ZORA NEALE HURSTON
#CiteBlackWomen: Reading Zora Neale Hurston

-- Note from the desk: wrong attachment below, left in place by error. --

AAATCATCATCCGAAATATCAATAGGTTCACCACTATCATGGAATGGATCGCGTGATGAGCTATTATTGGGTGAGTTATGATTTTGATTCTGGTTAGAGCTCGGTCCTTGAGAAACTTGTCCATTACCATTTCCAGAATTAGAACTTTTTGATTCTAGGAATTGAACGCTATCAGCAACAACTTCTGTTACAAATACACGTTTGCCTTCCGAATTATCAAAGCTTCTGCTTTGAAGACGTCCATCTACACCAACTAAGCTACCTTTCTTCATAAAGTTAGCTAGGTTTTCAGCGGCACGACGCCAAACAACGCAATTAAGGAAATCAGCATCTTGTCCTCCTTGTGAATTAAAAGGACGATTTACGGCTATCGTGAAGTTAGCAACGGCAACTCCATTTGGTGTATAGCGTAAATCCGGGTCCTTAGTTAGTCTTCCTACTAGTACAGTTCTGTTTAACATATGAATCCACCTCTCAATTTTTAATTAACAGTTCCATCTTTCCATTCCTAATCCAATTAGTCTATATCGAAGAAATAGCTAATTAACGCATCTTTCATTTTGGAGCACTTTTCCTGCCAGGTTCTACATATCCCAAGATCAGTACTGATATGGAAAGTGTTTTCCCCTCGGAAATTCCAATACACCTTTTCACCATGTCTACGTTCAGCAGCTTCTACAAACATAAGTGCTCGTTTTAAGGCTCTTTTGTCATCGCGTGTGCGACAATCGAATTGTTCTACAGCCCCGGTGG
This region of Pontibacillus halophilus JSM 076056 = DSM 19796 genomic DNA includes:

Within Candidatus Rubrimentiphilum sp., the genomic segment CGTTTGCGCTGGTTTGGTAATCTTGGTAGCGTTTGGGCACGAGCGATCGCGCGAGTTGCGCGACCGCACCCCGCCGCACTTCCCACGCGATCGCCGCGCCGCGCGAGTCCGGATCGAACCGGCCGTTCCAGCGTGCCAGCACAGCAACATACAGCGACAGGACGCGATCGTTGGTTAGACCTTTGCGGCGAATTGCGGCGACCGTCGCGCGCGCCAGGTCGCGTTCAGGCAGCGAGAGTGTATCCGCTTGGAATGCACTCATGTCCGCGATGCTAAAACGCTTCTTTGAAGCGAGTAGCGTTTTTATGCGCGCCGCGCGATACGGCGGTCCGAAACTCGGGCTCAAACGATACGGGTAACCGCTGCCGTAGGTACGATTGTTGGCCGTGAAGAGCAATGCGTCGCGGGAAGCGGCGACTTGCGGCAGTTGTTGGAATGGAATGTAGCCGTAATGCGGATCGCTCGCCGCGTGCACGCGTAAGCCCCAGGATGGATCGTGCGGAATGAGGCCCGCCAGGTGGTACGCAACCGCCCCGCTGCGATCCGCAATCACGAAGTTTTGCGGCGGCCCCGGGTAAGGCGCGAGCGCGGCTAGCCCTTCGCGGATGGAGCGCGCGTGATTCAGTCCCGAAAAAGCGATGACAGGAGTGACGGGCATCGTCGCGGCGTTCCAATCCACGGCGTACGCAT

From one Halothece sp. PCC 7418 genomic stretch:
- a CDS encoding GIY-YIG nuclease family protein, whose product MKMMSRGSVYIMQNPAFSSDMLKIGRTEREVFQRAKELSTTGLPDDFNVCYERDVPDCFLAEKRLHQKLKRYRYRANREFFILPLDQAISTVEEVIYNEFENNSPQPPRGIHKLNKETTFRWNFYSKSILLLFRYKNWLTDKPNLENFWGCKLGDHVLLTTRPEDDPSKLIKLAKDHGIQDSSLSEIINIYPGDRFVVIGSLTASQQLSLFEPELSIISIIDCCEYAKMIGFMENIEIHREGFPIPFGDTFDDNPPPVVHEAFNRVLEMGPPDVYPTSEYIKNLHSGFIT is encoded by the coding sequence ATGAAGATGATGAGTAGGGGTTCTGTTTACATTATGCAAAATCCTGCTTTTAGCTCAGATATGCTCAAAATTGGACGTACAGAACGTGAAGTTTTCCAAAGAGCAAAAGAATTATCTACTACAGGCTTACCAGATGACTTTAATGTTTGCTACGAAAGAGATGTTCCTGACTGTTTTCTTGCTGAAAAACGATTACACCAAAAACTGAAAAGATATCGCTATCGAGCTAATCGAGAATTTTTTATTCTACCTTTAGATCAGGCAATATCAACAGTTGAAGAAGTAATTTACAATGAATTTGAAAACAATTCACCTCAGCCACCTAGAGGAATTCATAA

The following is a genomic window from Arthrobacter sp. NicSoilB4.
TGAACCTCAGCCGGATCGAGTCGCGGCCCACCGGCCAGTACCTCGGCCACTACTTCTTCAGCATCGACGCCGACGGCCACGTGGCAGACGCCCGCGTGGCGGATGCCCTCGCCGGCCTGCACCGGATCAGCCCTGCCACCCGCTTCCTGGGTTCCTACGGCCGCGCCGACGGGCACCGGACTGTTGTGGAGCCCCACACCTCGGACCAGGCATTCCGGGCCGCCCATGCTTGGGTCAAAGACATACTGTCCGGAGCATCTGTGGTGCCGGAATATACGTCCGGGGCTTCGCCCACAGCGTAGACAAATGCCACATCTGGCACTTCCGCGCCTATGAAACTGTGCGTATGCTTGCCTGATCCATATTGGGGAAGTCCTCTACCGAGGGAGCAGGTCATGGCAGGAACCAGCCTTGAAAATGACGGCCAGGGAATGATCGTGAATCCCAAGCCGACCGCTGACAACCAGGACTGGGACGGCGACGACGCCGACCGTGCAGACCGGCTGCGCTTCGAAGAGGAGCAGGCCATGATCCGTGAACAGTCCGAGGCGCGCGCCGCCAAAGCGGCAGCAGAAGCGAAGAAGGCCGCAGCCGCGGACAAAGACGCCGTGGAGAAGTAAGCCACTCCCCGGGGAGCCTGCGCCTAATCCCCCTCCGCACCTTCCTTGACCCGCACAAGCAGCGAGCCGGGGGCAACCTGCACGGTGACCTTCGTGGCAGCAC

This course examines the life and work of Zora Neale Hurston. Though best known as a novelist of the Harlem Renaissance, Hurston was also a formally trained anthropologist, who wrote and experimented across a range of literary genres and cultural media, including: novels, short stories, plays, anthropological essays, political essays, autobiography, sound recordings and documentary film footage. In addition to Harlem, she spent a considerable part of her career traveling throughout the US South and the Caribbean collecting and theorizing black vernacular culture, such as folklore, music, dance, and religious expression. Bringing together literature, music, gender and sexuality studies, and performance studies, this course will explore the vast range of Hurston’s impressive oeuvre. Some questions we will take up include: What is the relationship between literature and anthropology in Hurston’s oeuvre? How does her work converge with and depart from that of her male contemporaries (e.g., Richard Wright, Sterling Brown, and Langston Hughes) who also wrote about black culture in the US South? How does she represent gender, and particularly black women’s experiences, in her work, and what is its significance for contemporary black feminism? How do Hurston’s depictions of “the folk” defy conventional understandings of black modernity? How does the emphasis on the US South and the Caribbean in her work offer an alternative geographic framework for exploring questions of diaspora? Can we trace linkages between her literary, sonic and visual projects, and if so, how might this function as a model for practicing and understanding interdisciplinarity and, more specifically, the project of Black Studies?